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What Factors Determine Membership to Farmer Groups in Uganda - Evidence from the Uganda Census of Agriculture 2008/9
While the Government of Uganda and its development partners are targeting farmer groups as the vehicle for agricultural development, there is limited empirical evidence on what drives membership to these groups. Using data from the Uganda Census of Agriculture 2008/09, this paper reveals low levels of membership both at individual and household levels with a marked regional dimension. The key policy variables found to influence participation in farmer groups included education attainment, distance to extension services and quality of road infrastructure. 
Understanding the Recent Food Price Trends in Uganda

Fact Sheet No. 4: The global food price crisis has worsened the food security situation for many developing countries especially those that are net food importers. High food prices are once again threatening to push millions of people into hunger around the world. 

The Ugandan case on internal imbalances in food distribution presupposes that barriers to free movement of food commodities such as import restrictions, trade bans and poor intra-regional infrastructure could hinder the flow of food commodities between surplus and deficit countries within the East African region. 

The brief illustrates that increasing food prices in Uganda have had major effects of eroding people?s purchasing power especially among the low income groups. This has had significant implications for food security as people, especially the net buyers, afford less food.

Farmer Groups and Access to Agricultural Services and Technologies in Uganda

Fact Sheet No. 3 focuses on farmer groups and their access to extension services, their use of agricultural technologies. 

Dairy Sector Growth in Uganda since the 1990s

Fact Sheet No. 2: Driven largely by dairy, the livestock sector has maintained positive growth rates averaging 3 percent per annum compared to the declining (and often negative) growth rates registered in the food and cash crop sub sectors.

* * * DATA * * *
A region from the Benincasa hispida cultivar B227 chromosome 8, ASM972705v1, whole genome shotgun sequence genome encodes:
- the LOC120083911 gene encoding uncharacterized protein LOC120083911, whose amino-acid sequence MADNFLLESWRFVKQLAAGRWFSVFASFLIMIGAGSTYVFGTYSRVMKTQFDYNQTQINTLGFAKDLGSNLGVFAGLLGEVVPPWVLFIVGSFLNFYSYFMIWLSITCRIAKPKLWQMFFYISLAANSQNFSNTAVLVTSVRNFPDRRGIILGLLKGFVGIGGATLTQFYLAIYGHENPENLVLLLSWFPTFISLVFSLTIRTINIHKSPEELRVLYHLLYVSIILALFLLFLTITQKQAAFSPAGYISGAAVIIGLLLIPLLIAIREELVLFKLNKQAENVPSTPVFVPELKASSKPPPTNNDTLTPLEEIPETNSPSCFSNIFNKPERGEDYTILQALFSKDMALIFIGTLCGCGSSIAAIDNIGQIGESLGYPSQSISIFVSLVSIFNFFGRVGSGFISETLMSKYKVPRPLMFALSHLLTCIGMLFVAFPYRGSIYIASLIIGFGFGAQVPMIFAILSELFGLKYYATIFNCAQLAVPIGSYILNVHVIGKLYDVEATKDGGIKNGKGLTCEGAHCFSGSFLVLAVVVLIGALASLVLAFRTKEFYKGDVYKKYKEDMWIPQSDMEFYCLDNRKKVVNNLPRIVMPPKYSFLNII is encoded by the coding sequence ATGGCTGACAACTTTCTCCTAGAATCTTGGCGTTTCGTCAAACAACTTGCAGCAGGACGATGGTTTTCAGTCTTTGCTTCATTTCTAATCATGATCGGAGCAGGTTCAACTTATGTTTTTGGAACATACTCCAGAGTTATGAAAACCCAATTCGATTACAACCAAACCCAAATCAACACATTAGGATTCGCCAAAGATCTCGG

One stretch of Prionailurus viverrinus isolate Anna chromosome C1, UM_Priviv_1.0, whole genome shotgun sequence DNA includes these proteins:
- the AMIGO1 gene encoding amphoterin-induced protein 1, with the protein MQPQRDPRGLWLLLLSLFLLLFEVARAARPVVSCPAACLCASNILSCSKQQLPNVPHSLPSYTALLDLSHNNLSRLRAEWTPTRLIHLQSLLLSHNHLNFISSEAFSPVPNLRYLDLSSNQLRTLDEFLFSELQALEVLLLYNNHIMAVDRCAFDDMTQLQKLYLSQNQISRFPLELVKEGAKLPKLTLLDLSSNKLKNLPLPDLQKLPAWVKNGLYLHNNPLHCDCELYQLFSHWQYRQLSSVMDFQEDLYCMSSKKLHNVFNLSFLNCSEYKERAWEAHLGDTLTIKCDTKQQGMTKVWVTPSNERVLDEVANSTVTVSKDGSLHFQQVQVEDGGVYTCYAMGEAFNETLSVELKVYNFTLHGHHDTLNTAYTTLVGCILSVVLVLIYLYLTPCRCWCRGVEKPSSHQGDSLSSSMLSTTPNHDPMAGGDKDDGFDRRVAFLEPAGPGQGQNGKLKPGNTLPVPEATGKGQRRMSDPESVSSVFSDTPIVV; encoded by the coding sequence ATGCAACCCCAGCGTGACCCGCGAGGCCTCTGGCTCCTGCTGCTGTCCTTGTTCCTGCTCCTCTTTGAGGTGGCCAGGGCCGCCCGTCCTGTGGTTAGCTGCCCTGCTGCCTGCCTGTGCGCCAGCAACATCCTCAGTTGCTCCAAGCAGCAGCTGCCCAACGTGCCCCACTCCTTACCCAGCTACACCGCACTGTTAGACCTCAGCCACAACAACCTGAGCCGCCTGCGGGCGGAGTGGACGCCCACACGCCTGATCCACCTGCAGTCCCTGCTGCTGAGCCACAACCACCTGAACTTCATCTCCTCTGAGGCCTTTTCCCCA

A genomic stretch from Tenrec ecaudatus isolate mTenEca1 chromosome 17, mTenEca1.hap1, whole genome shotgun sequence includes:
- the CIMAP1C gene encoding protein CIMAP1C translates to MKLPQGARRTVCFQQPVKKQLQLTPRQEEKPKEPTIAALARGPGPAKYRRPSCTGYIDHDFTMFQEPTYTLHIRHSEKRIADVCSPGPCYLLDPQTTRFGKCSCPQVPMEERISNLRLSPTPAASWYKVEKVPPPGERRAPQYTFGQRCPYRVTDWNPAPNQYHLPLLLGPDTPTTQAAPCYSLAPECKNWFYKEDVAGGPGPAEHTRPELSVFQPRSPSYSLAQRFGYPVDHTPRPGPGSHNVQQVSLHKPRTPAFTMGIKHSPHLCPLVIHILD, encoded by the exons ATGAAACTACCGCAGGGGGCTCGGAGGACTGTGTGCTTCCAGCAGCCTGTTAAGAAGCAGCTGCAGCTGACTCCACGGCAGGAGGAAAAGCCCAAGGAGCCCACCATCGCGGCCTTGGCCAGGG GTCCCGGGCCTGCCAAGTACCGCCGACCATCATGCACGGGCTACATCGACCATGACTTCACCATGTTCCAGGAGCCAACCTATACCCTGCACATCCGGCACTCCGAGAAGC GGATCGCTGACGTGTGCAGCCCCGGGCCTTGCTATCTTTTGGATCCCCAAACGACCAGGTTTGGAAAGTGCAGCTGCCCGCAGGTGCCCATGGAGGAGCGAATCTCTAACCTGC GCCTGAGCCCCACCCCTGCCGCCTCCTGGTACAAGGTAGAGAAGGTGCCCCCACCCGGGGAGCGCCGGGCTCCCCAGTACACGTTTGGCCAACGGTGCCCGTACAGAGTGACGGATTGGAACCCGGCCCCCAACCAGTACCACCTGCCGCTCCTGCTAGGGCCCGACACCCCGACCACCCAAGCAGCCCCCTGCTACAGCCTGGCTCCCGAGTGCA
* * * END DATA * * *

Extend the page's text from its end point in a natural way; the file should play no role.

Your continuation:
Dairy Sector Reforms and Transformation in Uganda since the 1990s
The dairy sector in Uganda has responded positively to agricultural sector liberalisation policies that took effect in the 1990s. Development of the value chain in the dairy sector has led to employment creation and income generation not only for the 700,000 dairy farming households but also for input and equipment dealers, raw milk traders, transporters, large scale milk processors and distributors. Transformation from a government controlled marketing system to a more competitive sector has resulted in private sector businesses, cooperative societies and NGOs becoming active players in the supply of essential inputs, crossbreeding and veterinary extension services.
Why a Fertilizer Policy for Uganda?

Declining soil fertility is cited in Uganda's Agricultural Development Strategy and Investment Plan for 2010/11-2014/15 as one of the major challenges to increasing crop production in Uganda.

Constraints to Fertiliser Use in Uganda: Insights from Uganda Census of Agriculture 2008/09
Uganda's agriculture faces a multitude of challenges including low productivity, declining soil fertility and degradation of the natural resource base. To reverse and/or minimise the challenges, judicious use of fertilisers is highly recommended. Yet few agricultural households in Uganda use fertilisers, and when they are used, it is often in lower quantities than recommended. 
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